Boulder takes about six weeks off of my life for every three hour period I remain within the city limits. The stereotypes are true, South Park is right on the money: it really is a Trustafarian, Birkenstock-wearing NIMBY paradise. It’s both-sides-of-the-mouth liberalism at its finest, highlighted perfectly by its benches preventing the homeless from sleeping and vigilant camping ban while they promote an “entry and transition program”. Boulder is Colorado’s experimental gentrification-condo-hell microcosm, where they find out which new mixed-use developer concept could take root in other surrounding metropolises. Areas of Denver and Fort Collins have taken on eerie Boulder essences, radically changing the character of a variety of neighborhoods to an aesthetic only a sleazy Aspen coke dealer could find appealing. Smoking in public, particularly on Pearl Street, can get you a ticket and if CU is in session, every guy from Ohio that wore a Spiccoli sweatshirt and got into Bob Marley in eighth grade is roaming town trying to put molly in somebody’s drink. Boulder fucking sucks and everybody in Colorado that doesn’t live there or already think of it as some kind of hippie cultural Mecca hates it.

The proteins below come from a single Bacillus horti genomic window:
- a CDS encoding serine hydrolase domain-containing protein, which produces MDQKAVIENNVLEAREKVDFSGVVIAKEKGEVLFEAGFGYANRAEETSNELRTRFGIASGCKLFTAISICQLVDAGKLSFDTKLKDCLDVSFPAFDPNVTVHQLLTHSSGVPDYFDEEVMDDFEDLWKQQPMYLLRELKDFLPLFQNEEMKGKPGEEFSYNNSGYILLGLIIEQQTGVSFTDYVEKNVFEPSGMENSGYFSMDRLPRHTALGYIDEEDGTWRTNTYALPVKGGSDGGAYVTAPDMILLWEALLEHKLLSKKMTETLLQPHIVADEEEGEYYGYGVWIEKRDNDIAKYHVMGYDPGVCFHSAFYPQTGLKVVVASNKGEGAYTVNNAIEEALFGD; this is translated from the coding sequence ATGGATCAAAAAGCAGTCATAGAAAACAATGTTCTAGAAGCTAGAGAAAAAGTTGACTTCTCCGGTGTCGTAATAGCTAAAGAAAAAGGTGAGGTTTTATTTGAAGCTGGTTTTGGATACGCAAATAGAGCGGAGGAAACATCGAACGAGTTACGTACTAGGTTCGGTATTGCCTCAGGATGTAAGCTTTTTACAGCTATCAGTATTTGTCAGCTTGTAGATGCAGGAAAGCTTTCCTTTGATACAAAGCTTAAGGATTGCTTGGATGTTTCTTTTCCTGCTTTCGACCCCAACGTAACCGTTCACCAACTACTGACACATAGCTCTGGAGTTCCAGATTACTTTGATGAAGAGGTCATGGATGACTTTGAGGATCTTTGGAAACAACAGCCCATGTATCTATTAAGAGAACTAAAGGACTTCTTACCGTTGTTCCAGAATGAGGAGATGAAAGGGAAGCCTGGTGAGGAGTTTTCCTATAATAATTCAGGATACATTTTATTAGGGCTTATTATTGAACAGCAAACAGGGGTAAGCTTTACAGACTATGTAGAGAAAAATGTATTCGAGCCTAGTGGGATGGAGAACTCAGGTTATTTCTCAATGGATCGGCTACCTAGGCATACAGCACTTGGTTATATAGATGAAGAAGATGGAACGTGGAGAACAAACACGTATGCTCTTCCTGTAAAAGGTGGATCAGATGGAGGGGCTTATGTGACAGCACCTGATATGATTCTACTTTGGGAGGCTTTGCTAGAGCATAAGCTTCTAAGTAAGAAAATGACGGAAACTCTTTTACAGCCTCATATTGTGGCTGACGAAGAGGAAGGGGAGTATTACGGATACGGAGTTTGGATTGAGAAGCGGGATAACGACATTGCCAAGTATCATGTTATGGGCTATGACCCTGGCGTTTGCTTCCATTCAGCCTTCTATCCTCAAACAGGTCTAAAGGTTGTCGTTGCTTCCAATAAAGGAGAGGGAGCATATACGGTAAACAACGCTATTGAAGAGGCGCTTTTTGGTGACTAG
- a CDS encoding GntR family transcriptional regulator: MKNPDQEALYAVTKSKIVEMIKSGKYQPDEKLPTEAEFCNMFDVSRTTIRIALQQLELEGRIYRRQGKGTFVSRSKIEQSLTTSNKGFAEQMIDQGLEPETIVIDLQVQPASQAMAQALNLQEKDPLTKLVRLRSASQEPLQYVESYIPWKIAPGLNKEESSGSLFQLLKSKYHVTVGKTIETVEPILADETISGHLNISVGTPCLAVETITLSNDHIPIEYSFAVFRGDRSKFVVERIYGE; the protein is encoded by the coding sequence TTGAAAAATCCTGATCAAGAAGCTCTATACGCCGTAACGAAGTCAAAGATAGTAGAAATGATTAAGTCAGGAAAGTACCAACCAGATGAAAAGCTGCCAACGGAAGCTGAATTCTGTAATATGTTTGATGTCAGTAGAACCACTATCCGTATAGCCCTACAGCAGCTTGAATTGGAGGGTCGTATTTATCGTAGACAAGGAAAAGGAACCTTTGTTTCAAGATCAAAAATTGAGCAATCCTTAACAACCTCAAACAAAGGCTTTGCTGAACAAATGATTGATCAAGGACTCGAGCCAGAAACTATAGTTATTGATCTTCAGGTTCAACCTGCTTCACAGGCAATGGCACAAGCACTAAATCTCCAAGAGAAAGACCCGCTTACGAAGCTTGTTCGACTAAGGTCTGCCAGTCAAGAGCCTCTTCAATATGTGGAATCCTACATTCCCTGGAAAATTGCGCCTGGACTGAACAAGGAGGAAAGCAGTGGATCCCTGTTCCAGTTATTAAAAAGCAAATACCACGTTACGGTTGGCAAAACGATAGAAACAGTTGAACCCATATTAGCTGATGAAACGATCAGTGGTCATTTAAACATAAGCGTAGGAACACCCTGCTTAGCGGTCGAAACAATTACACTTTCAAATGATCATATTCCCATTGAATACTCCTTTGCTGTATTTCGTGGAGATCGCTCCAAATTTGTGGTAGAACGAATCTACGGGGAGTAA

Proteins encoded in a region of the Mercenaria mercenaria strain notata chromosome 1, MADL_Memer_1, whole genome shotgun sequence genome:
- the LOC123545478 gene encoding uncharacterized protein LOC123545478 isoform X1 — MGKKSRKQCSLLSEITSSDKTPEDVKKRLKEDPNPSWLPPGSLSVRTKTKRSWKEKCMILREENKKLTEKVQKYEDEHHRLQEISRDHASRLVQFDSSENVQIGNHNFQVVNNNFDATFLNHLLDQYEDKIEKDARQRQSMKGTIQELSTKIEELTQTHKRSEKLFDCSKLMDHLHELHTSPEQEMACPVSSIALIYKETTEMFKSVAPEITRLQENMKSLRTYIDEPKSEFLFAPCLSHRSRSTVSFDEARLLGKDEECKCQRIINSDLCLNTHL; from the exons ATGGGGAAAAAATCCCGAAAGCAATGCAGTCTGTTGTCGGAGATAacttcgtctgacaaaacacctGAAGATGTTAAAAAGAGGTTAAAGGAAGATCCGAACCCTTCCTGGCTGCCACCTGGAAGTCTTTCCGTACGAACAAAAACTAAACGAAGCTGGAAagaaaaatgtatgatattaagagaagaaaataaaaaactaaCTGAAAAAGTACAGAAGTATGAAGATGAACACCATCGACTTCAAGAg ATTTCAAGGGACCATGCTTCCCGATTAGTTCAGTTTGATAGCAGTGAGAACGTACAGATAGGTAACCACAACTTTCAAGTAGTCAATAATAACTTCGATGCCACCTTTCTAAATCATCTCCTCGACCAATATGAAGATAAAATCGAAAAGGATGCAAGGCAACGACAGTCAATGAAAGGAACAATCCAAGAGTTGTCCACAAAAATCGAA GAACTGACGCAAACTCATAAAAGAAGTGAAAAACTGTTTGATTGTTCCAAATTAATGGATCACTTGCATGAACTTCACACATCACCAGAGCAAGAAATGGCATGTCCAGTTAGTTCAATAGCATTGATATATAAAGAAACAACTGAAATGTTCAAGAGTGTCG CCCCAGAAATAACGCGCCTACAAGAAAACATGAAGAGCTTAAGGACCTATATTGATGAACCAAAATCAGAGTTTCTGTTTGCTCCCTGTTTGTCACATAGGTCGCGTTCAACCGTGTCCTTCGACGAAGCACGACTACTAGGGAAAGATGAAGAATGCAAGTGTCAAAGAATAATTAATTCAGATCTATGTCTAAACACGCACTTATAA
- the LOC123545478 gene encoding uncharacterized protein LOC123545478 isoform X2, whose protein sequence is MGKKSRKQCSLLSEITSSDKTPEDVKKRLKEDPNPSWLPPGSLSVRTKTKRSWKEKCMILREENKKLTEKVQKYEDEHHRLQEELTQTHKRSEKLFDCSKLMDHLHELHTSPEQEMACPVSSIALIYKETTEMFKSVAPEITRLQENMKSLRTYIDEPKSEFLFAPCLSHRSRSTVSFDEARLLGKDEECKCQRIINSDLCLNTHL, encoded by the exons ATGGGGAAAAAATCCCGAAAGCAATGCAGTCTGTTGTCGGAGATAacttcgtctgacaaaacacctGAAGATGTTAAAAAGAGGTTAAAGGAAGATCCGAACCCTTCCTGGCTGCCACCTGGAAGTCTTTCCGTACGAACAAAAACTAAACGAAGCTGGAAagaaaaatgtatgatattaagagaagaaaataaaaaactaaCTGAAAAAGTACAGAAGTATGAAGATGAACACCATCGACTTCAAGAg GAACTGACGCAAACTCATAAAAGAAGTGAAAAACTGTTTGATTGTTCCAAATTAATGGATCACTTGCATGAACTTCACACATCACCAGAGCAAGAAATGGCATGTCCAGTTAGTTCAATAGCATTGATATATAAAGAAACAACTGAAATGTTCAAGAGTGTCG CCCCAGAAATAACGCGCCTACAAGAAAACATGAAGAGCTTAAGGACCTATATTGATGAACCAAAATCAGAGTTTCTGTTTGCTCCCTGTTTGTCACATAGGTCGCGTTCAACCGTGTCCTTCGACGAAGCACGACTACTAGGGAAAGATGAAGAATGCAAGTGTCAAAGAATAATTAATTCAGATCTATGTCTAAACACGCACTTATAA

Unsurprisingly, Boulder loves virtue signaling. Maintaining a level of smug self-satisfaction and know-it-all moralism is a bipartisan pastime in this country, and nobody understands that better than Boulder. These are Kucinich voters, ladies and gentleman, but they all live in $1 million homes. Virtue signaling is all the political vitality these people have. That’s an empty tie-dye shirt. What the Boulder City Council accomplished by unanimously passing a blanket firearms ban only hurts their cause, costs taxpayers money, and ultimately usurps the oh-so-sacrosanct democratic process for a brief moment of bullshit political posturing. Continue reading “Boulder City Council Unanimously Passes Assault Weapon Ban, Verifying How Much Boulder Sucks”
As both a longtime Northwestern Denver resident and a self-sabotaging, economically disadvantaged proletarian, public transit development in Colorado is something I pay a lot of attention to. I’m on my second car and I didn’t learn how to drive until I was 19, which was almost ten years ago, and I didn’t own a car until I was almost 21. From about 15 on, I rode Denver’s buses and trains for work, play, and everything in between. One conclusion I think many of my fellow riders can agree on is that RTD, Denver’s Regional Transport District, is fucking horrible.